For this article we visited with someone who has unusual credentials: Charlotte Lacroix, DVM, JD. She is not only a veterinarian and attorney, but she specializes in consulting work with veterinarians nationwide. Some of her insights from her years of experience as an equine veterinarian and attorney can help us as farm and stable owners and managers better understand the legal trends that are emerging in our industry.
Lacroix is the owner and CEO of Veterinary Business Advisors. Included in the issues for which she provides solutions for veterinarians and veterinary practices are many that owners and managers of farms and stables face. It might be good for you to discuss some of these issues with your attorney and/or CPA:
- Negotiate all aspects of employment relationships, including compensation, benefits, non-competes, options and retention provisions;
- Form, grow and facilitate veterinary partnerships, including specialty and multi-specialty ventures;
- Prepare veterinary practices for the day the founder(s) retire and for the next generation of veterinarians;
- Settle disagreements among partners, or between practice owners and associates and/or staff;
- Buy, sell, lease, merge and split veterinary practices;
- Lease or sublease space, including sharing premises among two or more practices;
- Select and organize the best business entity for their practice;
- Work through all aspects of the employment and independent contractor relationships;
- Rectify veterinary malpractice and state board proceedings and settlements, including providing expert opinions and serving as expert witness;
- Human resources issues, including employee manuals, HR audits, hiring/firing, performance evaluations.
Based on the information from two recent surveys conducted by Stable Management, we know that like many veterinary businesses, we have an aging ownership of the equine farms and stables today. Therefore the management of businesses and properties and the transfer to the next generation also applies to our side of the industry.
While we know that older women are the backbone of the general horse-owning population based on many other surveys, our salary survey showed that 30.5% were over 60 years of age. Another 36% are in the previous decade of their lives (51-60 years old). With this aging ownership, there might well be opportunities for younger people to apprentice and perhaps partner with these older farm and stable owners, enabling them to potentially take over those businesses someday. It also might mean that those older women with disposable incomes are returning to the horse industry for which they longed in their younger years.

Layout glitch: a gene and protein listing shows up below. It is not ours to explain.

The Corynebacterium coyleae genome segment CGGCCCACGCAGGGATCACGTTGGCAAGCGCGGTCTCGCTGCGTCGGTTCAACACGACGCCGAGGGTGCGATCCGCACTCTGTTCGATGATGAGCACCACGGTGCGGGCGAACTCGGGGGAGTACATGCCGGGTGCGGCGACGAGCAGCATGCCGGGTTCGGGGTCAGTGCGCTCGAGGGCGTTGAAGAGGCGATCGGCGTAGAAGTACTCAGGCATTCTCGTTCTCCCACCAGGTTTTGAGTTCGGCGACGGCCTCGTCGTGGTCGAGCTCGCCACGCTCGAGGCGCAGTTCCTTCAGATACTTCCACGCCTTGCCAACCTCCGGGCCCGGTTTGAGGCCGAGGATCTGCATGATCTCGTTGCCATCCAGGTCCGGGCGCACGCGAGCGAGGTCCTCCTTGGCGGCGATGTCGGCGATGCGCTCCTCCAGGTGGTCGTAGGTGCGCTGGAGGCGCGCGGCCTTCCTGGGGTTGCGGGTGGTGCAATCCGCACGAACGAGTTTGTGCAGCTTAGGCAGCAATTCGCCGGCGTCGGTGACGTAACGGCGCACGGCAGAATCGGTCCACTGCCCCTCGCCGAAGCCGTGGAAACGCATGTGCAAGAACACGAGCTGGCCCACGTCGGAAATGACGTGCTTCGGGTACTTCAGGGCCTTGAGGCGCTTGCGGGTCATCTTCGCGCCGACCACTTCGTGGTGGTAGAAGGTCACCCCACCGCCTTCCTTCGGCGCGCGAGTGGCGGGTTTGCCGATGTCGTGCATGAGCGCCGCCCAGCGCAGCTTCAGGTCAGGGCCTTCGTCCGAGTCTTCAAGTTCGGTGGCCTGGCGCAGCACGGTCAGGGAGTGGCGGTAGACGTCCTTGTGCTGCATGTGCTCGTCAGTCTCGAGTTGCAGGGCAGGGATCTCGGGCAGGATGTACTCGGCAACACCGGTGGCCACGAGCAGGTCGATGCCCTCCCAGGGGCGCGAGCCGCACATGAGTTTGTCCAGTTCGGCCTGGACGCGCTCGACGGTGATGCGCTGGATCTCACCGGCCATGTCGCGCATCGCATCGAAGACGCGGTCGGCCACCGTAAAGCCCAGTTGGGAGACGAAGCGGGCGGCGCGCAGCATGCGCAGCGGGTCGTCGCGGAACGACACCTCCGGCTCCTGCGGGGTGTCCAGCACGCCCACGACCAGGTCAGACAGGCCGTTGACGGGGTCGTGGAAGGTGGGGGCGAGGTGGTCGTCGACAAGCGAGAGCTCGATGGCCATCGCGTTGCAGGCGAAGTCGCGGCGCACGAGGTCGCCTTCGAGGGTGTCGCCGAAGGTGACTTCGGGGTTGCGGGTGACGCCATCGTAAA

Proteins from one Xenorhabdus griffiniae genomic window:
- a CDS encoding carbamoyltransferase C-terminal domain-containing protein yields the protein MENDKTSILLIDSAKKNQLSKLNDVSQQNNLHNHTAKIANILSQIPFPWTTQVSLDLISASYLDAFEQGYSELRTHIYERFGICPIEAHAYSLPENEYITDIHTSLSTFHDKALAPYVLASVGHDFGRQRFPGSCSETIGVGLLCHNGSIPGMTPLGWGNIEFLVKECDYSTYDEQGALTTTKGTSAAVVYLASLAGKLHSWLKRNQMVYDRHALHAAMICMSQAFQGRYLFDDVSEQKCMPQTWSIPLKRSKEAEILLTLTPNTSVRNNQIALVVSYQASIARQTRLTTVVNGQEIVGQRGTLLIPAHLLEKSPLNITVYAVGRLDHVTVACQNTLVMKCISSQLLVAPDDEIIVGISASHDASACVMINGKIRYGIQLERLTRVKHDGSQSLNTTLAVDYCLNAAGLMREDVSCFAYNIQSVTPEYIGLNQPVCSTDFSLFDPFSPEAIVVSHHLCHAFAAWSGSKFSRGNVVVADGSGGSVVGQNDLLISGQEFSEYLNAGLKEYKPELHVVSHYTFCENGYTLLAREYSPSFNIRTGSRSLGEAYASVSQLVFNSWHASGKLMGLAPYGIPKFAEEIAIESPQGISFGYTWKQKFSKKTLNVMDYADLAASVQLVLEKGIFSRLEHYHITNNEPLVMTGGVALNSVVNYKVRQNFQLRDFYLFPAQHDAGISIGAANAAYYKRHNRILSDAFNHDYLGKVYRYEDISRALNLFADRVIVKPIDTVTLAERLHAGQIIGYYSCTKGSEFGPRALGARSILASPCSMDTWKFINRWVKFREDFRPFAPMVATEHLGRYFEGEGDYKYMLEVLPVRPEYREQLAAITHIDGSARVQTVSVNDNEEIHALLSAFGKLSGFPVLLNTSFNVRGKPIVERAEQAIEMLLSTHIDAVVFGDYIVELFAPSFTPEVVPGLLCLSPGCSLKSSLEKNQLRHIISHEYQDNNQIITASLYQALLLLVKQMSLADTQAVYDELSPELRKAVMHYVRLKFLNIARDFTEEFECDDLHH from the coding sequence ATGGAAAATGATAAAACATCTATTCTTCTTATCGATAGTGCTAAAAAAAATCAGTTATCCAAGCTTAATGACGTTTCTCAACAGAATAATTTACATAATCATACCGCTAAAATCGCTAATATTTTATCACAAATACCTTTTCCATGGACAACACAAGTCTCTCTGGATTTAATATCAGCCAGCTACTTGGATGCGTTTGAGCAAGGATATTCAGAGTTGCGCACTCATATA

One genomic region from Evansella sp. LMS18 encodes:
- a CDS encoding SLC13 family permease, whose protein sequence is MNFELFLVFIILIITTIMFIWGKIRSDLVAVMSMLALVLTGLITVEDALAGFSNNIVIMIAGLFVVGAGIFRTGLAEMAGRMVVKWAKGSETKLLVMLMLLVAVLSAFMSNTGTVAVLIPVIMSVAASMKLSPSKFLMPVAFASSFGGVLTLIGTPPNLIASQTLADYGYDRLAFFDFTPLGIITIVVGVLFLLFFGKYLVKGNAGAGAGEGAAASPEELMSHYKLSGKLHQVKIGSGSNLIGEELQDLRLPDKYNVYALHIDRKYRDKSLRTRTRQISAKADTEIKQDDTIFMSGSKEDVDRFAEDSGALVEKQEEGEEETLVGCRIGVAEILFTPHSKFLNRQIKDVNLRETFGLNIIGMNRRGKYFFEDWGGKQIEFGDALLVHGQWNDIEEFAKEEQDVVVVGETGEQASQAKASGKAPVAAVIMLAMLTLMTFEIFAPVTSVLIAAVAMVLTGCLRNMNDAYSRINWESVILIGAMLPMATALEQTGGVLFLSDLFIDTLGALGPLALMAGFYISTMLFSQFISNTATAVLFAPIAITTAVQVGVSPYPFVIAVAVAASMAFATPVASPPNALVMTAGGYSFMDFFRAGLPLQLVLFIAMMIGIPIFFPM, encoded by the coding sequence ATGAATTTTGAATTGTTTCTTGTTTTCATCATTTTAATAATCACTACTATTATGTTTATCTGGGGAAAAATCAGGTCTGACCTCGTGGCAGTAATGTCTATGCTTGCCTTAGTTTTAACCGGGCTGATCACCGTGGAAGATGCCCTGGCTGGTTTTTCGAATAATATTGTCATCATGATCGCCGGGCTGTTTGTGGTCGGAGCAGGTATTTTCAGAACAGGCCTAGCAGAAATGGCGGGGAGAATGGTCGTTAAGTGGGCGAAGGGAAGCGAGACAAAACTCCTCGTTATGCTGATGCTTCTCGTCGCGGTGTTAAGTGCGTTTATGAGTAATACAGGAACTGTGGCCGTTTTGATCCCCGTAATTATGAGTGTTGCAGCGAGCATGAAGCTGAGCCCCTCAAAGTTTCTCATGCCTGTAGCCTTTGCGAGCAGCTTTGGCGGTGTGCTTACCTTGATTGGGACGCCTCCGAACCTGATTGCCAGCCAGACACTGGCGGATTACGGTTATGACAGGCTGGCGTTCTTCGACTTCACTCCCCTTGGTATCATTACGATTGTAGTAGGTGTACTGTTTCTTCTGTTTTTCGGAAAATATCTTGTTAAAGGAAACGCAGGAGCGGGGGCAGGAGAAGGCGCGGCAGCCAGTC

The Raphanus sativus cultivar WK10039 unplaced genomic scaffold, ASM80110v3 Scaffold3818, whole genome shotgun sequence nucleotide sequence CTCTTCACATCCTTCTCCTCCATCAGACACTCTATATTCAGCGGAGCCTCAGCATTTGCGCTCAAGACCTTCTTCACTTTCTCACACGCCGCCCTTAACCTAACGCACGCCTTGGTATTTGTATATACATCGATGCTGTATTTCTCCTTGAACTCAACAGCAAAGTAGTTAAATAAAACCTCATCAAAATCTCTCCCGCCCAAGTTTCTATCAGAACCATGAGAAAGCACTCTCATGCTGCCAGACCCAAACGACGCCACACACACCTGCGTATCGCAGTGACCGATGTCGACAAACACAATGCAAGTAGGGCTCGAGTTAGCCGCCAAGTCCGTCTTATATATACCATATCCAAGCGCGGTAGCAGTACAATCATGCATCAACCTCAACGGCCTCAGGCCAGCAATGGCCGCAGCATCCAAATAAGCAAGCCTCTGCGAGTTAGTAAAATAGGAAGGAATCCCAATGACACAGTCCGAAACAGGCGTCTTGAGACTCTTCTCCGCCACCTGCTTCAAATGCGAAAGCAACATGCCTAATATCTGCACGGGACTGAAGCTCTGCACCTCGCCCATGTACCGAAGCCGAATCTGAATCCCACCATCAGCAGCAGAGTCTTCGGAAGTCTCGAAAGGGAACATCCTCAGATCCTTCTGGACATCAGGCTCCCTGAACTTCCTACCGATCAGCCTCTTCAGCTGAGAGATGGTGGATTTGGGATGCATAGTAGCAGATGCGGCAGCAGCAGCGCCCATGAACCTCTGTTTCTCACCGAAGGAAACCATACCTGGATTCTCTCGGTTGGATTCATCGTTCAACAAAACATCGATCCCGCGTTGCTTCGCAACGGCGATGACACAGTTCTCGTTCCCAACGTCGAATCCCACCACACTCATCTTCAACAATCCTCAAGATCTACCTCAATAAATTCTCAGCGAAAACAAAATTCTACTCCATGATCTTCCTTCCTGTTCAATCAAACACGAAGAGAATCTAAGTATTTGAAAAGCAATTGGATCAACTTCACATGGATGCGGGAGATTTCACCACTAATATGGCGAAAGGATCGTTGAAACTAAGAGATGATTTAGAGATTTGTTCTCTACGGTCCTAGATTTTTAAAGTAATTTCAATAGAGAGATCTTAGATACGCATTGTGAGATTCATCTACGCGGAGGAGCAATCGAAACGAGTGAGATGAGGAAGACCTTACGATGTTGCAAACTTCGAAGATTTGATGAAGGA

Here are some questions posed to Lacroix and her responses.
What are the most common risks that an equine farm or stable would face today? What are best ways a stable owner, trainer, manager or rider can mitigate the risks that are inherently out there in the equine world?
Typically legal problems are related to injuries to people. That’s most problematic when injuries happen to bystanders or children. Riders usually assume risks, but that doesn’t mean they won’t sue. Or it might involve injuries that one horse inflicts on another horse, whether it’s a horse running loose or one in a paddock. That might be more of a problem for people who run stables. You need to have good horsemanship skills to avoid those problems.
There also are financial problems that occur, particularly with recession, such as non-payment of board, vet bills or the farrier as well as non-payment to the stable owner. For example, you might decide to medicate a horse with phenylbutazone (“Bute”) or antibiotics or other anti-inflammatories. Trainers or managers typically don’t call an owner every time they medicate a horse. They do what needs to be done and bill the owner.
But, problems can arise because of a lack of communication. When you are working in an agrarian society, they understand horses get hurt and they (owners) don’t want to be called for every bump and minor injury. But the challenge is that people who own horses today weren’t raised on a farm and don’t understand how these things work. That requires a greater degree of communication (and often documentation) by stable owners and trainers.